The Bodhisattva Tara from Sri Lanka
The female bodhisattva Tara is a significant figure in Buddhist mythology, and this masterful bronze statue of her is testament to the central role of the religion in Sri Lanka, where it was created in the 8th century. The sculpture was produced using the advanced lost-wax casting technique, before being gilded to a gleaming sheen that adds to the sensuousness of the figure. Tara’s voluptuous hour-glass figure is naked from the waist up, and despite the spiritual rather than erotic background of the sculpture - Tara would in all likelihood have been set up in a Buddhist temple - conservative norms in 19th-century Britain meant that Tara was not publicly displayed in the museum for over 30 years after its controversial acquistion from Sri Lanka in the 1830s. Today it is one of the highlights of the British Museum’s Asian galleries.
Glazed Ceramic Luohan from China
This magnificent life-sized sculpture depicts a Luohan, the Chinese phrase for a disciple of Buddha. Sculpted in a kind of glazed terracotta known as Sancai (three-colour), this Luohan, clad in vibrant green and brown robes, is seated with hands crossed on his lap. He stares outwards with a somewhat severe expression on his face. The sculpture was originally part of a set of 18 works crafted during the Liao dynasty (perhaps around 1200 AD, although dating remains controversial), probably originally intended for a temple in Beijing but moved to a mountain cave near Yixian. So lifelike are the features of these luohan that they have been theorised to portray actual portraits of important contemporary monks.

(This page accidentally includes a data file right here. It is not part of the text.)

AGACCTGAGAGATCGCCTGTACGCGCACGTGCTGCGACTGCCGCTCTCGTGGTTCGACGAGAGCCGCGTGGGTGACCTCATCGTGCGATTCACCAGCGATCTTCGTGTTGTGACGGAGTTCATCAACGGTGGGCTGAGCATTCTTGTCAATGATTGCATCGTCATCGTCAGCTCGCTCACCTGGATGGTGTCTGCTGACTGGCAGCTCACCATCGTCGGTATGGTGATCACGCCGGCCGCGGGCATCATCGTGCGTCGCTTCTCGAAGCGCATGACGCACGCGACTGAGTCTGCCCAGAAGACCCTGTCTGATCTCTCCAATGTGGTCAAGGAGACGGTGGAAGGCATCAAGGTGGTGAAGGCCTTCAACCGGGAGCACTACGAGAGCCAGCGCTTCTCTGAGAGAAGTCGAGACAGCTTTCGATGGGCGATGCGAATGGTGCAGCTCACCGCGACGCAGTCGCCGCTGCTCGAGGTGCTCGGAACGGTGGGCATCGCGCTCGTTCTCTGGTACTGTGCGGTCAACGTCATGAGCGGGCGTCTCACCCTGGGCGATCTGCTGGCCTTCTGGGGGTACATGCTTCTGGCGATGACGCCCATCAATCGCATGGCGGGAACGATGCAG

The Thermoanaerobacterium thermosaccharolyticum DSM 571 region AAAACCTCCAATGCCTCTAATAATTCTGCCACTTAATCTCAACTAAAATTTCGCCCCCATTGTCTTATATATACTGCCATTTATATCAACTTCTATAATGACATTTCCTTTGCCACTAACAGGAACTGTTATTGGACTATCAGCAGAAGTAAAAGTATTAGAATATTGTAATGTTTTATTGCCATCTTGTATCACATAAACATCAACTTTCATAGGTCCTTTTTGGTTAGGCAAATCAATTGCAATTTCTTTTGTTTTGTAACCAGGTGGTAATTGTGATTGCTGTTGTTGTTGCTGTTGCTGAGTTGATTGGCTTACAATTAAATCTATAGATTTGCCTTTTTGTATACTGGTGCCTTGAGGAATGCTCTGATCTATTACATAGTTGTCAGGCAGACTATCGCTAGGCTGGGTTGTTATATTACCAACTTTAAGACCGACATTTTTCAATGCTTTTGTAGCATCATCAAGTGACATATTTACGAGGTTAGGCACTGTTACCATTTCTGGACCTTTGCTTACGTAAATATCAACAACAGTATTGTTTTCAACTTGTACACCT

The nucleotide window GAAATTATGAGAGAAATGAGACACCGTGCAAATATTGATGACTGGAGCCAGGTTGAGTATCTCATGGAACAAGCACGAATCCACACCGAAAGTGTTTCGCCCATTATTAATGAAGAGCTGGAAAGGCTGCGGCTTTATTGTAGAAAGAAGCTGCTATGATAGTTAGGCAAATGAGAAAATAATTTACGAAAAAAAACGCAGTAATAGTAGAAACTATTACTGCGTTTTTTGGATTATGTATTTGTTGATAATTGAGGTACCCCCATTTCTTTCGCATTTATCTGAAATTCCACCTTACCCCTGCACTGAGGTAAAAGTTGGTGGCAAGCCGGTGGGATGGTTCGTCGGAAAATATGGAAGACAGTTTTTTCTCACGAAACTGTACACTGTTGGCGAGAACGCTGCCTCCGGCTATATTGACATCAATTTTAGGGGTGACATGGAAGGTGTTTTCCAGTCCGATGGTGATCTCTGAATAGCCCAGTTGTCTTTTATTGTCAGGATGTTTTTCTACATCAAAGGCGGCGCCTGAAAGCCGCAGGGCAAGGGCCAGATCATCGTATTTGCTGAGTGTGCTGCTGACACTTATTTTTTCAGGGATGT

Guardian Lion from the Temple of Ishtar
This massive snarling lion captured mid roar was one of a pair that guarded the entrance to a temple of the goddess Ishtar in the Assyrian city of Nimrud in northern Iraq. The temple was linked to the palace of King Ashurnasirpal II, who reigned in the 9th century BC. Lions were a popular animal amongst the royalty of ancient Mesopotamia, and are often seen guarding the gates of cities and temples in the region. Ishtar was one of the most important goddesses in ancient Mesopatamian cultures; associated with war, fertility and love, she is typically accompanied by a lion.